Hourly time-activity data were collected during the in-home survey and as part of the second clinic visit via questionnaire for the most recent workday and non-workday for participants who worked full- or part- time, or were full-time students. Participants who were retired, disabled, worked in the home or were unemployed were asked to provide information on their most recent weekday and weekend. Workday and weekday data were pooled together along with non-workday and weekend for analysis except when stratified by employment status. Based on this method, hourly micro-environment data were recorded for time spent inside of the home, outside of the home (in open air), at work/school, and at “other locations” (which include non-highway travel, open air, and indoor). Participants were asked to report highway travel separately on a minute scale for each hour of the day without detail on mode of transport. Highway travel data allowed for fractional integration with hourly micro-environment data. For example, a participant could indicate that they were inside the home micro-environment from 6–7 AM on a workday, but also report 30 minutes of highway travel during the same hour. This would allow for 30 minute contributions to both the inside of home and highway micro-environments during the 6–7 AM hour. Micro-environment time-activity analysis was restricted to participants with a complete 24-hour record for both the workday and non-workday questionnaire (N = 663) (Figure 3).
Figure 3. Micro-environment time-activity participant completion flow chart by study area.
CAFEH participants recruited during the first two years from the Somerville, Dorchester and South Boston study areas were asked to take part in two clinics attended by 222 study participants, with 169 participants fully completing a second time-activity datasheet for both workday/weekday and non-workday/weekend (for a total of four time-activity datasheets) (Figure 3). There was an average of 5.4 months between in-home surveys and second clinic surveys, capturing seasonal variation. Data from participants who completed time-activity datasheets as part of the in-home survey and second clinic were examined for within-person variability of micro-environment time allocation.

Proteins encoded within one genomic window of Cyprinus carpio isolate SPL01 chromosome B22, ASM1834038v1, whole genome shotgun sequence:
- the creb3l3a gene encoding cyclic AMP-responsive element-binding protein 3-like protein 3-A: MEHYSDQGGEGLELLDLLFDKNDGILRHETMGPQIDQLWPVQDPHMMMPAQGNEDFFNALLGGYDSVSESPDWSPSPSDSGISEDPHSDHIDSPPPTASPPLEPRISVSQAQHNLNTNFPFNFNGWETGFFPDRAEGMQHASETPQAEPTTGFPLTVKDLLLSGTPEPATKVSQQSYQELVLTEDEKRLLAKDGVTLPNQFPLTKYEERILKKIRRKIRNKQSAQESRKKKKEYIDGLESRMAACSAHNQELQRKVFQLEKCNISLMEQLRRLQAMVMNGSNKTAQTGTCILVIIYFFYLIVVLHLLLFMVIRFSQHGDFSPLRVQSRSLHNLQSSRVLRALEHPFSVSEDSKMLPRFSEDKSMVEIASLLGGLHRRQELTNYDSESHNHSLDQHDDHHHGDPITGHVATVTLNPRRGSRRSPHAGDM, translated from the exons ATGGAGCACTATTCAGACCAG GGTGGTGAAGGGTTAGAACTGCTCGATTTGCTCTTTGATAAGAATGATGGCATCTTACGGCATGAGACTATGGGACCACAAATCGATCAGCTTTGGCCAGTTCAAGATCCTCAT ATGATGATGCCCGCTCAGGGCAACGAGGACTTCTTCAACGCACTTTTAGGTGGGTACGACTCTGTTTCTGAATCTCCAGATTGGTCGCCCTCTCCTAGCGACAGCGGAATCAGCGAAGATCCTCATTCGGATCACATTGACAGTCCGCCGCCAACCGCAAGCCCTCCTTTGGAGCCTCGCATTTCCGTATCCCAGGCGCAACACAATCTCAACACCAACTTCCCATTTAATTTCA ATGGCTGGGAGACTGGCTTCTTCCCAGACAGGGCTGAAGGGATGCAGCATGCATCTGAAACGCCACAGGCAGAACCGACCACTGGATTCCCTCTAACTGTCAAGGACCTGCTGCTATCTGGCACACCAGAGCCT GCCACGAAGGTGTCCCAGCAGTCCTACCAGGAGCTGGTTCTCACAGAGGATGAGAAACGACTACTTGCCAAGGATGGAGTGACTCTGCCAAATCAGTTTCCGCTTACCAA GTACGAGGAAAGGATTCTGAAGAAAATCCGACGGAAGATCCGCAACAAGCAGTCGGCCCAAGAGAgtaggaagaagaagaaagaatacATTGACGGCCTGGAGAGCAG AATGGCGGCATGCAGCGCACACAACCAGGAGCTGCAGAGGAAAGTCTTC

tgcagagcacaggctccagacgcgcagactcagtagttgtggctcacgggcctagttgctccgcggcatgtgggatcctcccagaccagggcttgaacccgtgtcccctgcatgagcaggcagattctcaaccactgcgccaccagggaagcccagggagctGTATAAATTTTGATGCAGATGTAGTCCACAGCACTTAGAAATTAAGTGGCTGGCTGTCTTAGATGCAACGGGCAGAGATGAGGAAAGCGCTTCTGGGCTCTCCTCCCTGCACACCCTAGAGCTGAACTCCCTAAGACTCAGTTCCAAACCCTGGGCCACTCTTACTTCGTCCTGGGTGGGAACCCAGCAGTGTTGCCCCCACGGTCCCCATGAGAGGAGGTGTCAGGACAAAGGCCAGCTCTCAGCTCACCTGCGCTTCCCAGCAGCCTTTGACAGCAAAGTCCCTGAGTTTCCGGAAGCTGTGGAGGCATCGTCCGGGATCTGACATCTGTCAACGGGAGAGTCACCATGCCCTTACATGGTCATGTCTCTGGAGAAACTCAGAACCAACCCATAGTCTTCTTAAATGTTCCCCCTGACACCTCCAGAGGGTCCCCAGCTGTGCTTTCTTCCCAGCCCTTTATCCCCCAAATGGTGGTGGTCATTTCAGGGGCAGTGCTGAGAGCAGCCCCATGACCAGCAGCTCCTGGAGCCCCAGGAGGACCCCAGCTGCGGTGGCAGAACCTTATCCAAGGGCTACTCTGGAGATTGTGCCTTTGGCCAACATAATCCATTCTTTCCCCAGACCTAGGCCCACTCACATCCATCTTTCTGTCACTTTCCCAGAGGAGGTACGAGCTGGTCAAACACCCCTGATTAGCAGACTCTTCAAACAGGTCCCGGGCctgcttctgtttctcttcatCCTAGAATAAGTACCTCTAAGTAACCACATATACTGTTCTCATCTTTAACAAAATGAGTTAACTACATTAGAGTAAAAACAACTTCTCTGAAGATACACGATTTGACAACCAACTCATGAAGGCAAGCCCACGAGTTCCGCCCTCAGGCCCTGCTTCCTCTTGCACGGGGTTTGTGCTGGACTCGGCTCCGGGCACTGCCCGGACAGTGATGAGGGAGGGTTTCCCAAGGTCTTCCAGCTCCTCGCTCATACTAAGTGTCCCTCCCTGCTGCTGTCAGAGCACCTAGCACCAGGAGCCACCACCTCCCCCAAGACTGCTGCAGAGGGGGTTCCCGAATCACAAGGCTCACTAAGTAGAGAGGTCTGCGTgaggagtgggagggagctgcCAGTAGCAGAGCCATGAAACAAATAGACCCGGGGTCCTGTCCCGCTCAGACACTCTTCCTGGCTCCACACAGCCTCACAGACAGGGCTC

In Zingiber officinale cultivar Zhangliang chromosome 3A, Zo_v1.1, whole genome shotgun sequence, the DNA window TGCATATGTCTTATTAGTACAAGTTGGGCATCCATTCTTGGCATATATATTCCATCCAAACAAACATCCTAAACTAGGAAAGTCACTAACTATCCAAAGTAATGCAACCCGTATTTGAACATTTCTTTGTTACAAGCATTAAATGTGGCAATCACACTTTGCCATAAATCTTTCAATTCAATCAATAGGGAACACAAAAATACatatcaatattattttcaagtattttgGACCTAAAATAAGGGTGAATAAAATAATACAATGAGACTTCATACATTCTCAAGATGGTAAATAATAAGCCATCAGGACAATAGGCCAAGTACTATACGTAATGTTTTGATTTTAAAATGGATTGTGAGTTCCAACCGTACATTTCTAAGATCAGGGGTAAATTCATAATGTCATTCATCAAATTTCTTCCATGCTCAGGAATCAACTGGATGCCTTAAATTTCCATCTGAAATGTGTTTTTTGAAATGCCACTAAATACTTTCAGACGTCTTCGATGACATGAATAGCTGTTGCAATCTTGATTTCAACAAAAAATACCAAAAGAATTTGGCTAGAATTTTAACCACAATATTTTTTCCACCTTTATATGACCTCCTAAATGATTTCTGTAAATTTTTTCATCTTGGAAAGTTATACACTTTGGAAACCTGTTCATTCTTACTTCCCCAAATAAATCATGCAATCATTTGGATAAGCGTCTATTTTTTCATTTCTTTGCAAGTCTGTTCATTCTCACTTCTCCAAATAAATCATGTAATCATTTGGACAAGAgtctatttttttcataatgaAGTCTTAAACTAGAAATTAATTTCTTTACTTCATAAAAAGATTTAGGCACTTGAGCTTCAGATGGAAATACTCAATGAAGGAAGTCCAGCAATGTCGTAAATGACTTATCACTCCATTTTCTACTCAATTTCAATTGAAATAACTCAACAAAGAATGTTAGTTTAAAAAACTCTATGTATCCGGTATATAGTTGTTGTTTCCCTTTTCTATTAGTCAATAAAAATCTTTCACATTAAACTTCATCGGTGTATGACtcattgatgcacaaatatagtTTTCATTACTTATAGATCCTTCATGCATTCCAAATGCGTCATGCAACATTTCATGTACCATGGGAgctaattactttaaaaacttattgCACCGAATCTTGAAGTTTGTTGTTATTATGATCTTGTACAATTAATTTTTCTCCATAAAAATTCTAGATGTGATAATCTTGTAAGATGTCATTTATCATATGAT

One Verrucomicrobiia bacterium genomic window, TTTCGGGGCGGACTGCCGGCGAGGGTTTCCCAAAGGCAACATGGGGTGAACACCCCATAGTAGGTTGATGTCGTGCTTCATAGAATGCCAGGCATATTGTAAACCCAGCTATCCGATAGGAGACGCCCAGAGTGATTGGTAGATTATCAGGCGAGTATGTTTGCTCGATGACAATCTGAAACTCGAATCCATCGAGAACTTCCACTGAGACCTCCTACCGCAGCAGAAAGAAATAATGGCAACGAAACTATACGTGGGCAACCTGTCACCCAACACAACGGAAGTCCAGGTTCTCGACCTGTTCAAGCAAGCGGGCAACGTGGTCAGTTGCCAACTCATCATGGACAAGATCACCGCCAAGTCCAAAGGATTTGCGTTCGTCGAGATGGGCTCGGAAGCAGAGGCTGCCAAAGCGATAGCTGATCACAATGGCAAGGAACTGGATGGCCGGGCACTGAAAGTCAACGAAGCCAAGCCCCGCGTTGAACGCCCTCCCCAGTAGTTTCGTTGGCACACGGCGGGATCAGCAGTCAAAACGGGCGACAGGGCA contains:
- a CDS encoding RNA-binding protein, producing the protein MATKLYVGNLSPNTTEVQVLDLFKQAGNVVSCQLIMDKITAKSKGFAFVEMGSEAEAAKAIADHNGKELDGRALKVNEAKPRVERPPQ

All statistical analyses were performed using SAS® (Statistical Analysis Software, Cary, North Carolina) version 9.12. Bivariate analyses were conducted using t-tests and Wilcoxon tests to compare means and medians for normally and non-normally distributed continuous variables, respectively. Analysis of variance (ANOVA), with a post-hoc Tukey test, was used to compare means of normally distributed continuous variables between multiple category variables. Differences in medians for non-normally distributed continuous variables for multiple groups were calculated using Wilcoxon tests with a post-hoc Bonferroni correction for multiple comparisons (α/# of tests). Chi-square analysis was used to compare differences in proportions. All statistical tests were two-sided and a p-value <0.05 was considered statistically significant.